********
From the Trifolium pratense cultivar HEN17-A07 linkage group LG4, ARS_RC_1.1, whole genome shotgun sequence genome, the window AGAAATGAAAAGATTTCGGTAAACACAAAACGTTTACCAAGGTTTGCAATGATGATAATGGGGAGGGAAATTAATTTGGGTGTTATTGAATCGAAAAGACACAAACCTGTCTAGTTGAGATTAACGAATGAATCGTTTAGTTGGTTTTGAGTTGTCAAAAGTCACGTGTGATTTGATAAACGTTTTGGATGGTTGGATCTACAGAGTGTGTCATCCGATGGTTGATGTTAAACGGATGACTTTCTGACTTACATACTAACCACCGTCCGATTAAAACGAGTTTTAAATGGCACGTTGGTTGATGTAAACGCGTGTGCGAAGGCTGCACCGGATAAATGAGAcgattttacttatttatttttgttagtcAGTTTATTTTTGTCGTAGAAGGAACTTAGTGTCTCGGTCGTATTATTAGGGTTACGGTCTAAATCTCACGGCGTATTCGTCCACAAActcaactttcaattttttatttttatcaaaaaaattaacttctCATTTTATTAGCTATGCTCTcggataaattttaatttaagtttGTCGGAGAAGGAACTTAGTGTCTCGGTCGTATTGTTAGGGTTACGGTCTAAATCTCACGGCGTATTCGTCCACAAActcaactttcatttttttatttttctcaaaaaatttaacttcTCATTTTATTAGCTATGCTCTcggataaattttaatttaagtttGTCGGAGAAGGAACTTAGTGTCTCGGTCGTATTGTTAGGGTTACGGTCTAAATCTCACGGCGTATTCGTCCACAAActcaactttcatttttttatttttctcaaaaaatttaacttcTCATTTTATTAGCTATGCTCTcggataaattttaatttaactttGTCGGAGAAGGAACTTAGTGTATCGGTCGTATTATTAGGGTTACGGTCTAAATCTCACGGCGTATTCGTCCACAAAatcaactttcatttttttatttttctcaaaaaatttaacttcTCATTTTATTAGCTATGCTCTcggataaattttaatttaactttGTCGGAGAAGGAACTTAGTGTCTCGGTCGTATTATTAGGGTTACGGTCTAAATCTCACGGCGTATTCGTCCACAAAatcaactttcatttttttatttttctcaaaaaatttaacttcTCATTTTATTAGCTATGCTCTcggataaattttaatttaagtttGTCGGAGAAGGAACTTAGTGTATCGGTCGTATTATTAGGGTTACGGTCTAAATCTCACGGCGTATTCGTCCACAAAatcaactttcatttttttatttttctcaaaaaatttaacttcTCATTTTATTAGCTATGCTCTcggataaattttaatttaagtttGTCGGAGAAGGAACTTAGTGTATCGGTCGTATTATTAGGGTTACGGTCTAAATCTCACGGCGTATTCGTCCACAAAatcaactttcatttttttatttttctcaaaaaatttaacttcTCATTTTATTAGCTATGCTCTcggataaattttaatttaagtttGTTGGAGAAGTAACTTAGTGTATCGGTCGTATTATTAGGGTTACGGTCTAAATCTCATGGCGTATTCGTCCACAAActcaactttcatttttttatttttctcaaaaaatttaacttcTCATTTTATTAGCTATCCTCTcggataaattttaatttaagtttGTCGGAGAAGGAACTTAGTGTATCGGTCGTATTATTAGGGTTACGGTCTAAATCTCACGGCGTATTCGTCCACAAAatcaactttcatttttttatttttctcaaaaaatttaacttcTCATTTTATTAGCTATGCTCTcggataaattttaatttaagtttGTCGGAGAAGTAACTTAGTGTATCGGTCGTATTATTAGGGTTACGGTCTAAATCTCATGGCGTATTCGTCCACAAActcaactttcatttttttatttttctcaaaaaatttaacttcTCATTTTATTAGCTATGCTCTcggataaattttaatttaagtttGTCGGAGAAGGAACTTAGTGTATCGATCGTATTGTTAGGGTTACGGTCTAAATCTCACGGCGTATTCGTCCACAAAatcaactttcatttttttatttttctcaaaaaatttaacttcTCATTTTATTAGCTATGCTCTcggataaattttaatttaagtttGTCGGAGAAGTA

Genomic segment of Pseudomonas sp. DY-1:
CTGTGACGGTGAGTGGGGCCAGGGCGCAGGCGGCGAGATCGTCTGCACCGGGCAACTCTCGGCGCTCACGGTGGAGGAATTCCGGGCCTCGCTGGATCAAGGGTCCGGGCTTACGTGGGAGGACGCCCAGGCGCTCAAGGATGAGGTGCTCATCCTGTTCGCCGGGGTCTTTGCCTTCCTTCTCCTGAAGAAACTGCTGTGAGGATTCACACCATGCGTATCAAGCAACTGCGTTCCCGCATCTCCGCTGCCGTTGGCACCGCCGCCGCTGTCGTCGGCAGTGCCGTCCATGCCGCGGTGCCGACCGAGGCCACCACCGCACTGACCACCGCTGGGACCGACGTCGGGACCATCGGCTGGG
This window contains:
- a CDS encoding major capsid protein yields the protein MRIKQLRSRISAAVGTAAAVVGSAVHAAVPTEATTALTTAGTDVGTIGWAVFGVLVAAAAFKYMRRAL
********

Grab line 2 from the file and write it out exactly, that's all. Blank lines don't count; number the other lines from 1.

Genomic segment of Pseudomonas sp. DY-1: